The 112 costs about £200 and the 012 costs £160. If you get the 012 you are really being ripped off (unless she gives up really quickly). The reason is a 112 will still be in regular use when she has 50 guitars and the 012 will never be used as soon as shes got one that's better. In other words it's a choice of £200 over an indefiniate time period (she will start to want a new one at some point, but then you are looking at a guitar that Hendrix would have looked at and said "OWWW, that's GOoood"), or a paying £160 plus £400 over about 2 to 4 years.

    Yes, that was my ramble.

    Sebbi
     
  16. MetalWarrior

    MetalWarrior Member

    No matter what guitar you choose, don't leave it in the corner to collect dust. Pick it up at least once a day and practice. you learn a few chords and play them over and over while laying in bed waiting for the sadman to visit. with the lights off focus on where your fingers meet the fret board, feel where the string bends over a fret.
     
  17. Orsino2

    Orsino2 Hip Forums Supporter HipForums Supporter

    Yeah, I think you're really right about that. Pacificas are really good starter guitars too... better than most new squiers are, anyway... I'd reccoment the Marshall, myself. They're better than the Fender 15Rs, 15Gs, 25Rs... I've had me a few of those and blown them... but I really don't use practice amps anymore... my Cyber Twin does that.
     
  18. Orsino2

    Orsino2 Hip Forums Supporter HipForums Supporter

    Yep... never give up, no matter what. And if it feels like the guitar is too hard to play, bring it to a guitar technician (ask at a guitar shop... they usually have someone that works there that will help you or someone at the shop always knows someone who can help you out if nobody is there who can)... ask them to check out your action and give it a set up... but it's going to hurt you a bit until you get calloused fingers... just keep it up and if you ever need any help with anything or have any problems, I'm here... PM me.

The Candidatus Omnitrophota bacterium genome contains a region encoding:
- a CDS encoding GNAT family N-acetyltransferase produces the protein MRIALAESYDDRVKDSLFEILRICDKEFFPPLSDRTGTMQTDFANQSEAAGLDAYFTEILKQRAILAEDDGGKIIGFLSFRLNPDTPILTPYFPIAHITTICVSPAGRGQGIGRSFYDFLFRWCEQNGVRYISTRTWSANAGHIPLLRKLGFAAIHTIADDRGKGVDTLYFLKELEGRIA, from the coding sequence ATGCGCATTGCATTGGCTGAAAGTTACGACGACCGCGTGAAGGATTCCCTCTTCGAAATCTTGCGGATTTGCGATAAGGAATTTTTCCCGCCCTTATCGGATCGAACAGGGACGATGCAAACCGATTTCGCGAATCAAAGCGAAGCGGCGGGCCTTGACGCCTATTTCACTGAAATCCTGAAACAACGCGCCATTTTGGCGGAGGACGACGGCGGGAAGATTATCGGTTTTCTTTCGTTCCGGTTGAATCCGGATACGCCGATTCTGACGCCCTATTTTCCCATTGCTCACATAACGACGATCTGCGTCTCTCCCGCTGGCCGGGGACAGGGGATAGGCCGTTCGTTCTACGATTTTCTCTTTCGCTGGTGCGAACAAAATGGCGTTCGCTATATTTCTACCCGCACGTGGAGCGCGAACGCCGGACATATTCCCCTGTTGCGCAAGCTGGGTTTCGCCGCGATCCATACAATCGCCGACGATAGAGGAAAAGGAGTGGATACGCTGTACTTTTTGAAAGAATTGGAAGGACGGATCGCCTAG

19. jesikhaviolet

    jesikhaviolet Member

    starter kit! starters start on starters kits! if you buy a top-notch thing, you might regret playing guitar later on, or realise that's not the right guitar for you, but you've got no money on. also, its nice to have a crap one that you look back on a few years on and think "wow, i used to play that, and i'm on this mother!"
     
  20. ZePpeLinA

    ZePpeLinA Jump around!

    I had a classic guitar i got from argos (i know) but i managed to learn a few chords and play many songs...it only cost around £50 and save me the trouble of getting a expensive one...I only wanted to learn to play and exercise my fingers cos i always wanted to play the bass, and now I just got my new bass last week and i'm so happy!!!

    anyway, if you're really serious about learning, i reccomend an ibanez jumpstart pack, which comes with a GSR guitar, a 10w amp (good enough to practice) and other stuff, only for £195 at www.gak.co.uk

    later on you can upgrade your gear and get a more decent guitar and amp, but i think this one is good enough for you to learn.

    I got my bass and amp from there, very efficient!

    happy playing! it's good to know that younger people are becoming interested in making real music!